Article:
Michael Groh, a '60s activist who remained an activist

  • Article by: BEN COHEN , Star Tribune
  • Updated: November 8, 2008 - 8:55 PM

A longtime consultant to nonprofits, he excelled at helping leaders work through problems, said a colleague.

As a seminary student, Michael Groh arranged football games between seminarians and prison inmates. Later, he helped found nonprofit groups.

"He was all about making a positive difference in the world," said his daughter, Alicia Groh of Minneapolis.

"He had a very strong sense of social justice," she said. "He was a '60s activist who continued to be an activist his whole life."

Groh, 65, a longtime consultant to nonprofits, died of brain cancer Oct. 30 in his Minneapolis home.

He grew up in New Albany, Ind., and received a bachelor's degree in literature in 1965 from Hanover College in Indiana, where he was a tight end on the football team.

Groh moved to the Twin Cities to earn a master's degree in theology from United Theological Seminary in New Brighton in 1969.

He arranged a half dozen football games over two seasons between seminarians and inmates of the prison in Stillwater.

The seminarians won most of the games.

In the late 1960s and early '70s, he cofounded and led Youth Emergency Services in Minneapolis, worked for the Amherst H. Wilder Foundation and the University of Minnesota.

Groh also cofounded the former Phase Five Associates, which specialized in devising new methods for training community leaders. Living and working out of a van, he took community organization skills to lower income neighborhoods in Kansas, helping young people fight drug addiction.

He figured that if the community could come together, it could better watch over at-risk children.

Groh was adept at training leaders of nonprofits, strategic planning and building trust, said his daughter.

During his career, he had worked with 500 groups in North America, Eastern Europe and the Balkans, helping organizations such as food shelves, environmental groups and others in nations with emerging democracies.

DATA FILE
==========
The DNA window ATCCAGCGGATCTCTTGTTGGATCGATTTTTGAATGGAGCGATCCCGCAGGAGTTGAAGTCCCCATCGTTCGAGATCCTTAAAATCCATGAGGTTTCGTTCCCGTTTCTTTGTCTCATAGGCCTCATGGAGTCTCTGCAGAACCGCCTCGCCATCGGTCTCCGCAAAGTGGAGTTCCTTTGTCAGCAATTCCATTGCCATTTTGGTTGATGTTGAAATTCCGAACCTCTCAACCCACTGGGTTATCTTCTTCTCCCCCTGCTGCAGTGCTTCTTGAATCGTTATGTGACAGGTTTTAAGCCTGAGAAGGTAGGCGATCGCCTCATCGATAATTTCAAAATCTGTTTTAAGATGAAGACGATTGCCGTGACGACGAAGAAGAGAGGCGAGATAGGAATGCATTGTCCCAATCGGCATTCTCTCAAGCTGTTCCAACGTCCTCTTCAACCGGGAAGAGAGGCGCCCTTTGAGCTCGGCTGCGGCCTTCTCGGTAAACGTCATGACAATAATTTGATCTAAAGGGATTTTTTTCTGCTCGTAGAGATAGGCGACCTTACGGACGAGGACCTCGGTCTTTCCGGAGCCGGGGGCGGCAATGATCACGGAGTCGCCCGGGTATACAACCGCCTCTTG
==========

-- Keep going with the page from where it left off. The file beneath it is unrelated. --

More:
Randall Bachman of St. Paul, a vice president for Children's Home Society & Family Services in St. Paul, said he was an "effective and visionary collaborator and leader."

"He was one of the most meaningful persons in my life," said Bachman.

In the 1990s, when Bachman was on the school board in Rochester, Minn., the board arranged for a bonding referendum. The public hearings had been held, and the issue was on the ballot. Then, IBM announced a large layoff, sending a "shockwave through the community," said Bachman.

Board members wrung their hands. Groh gave them simple advice. "Just pull it" from the ballot and try again later, he said.

"No one thought of that," and down the road, the money was found in better economic times, Bachman said.

"He was a master at helping leaders work through daunting challenges and come up with solutions," said Bachman.

When not working, Groh played basketball and led wilderness trips in the American West.

In addition to Alicia, he is survived by his wife, Jane of Minneapolis; son, Aaron of Minneapolis; and a brother, Ken of Floyds Knobs, Ind.

No services are scheduled.

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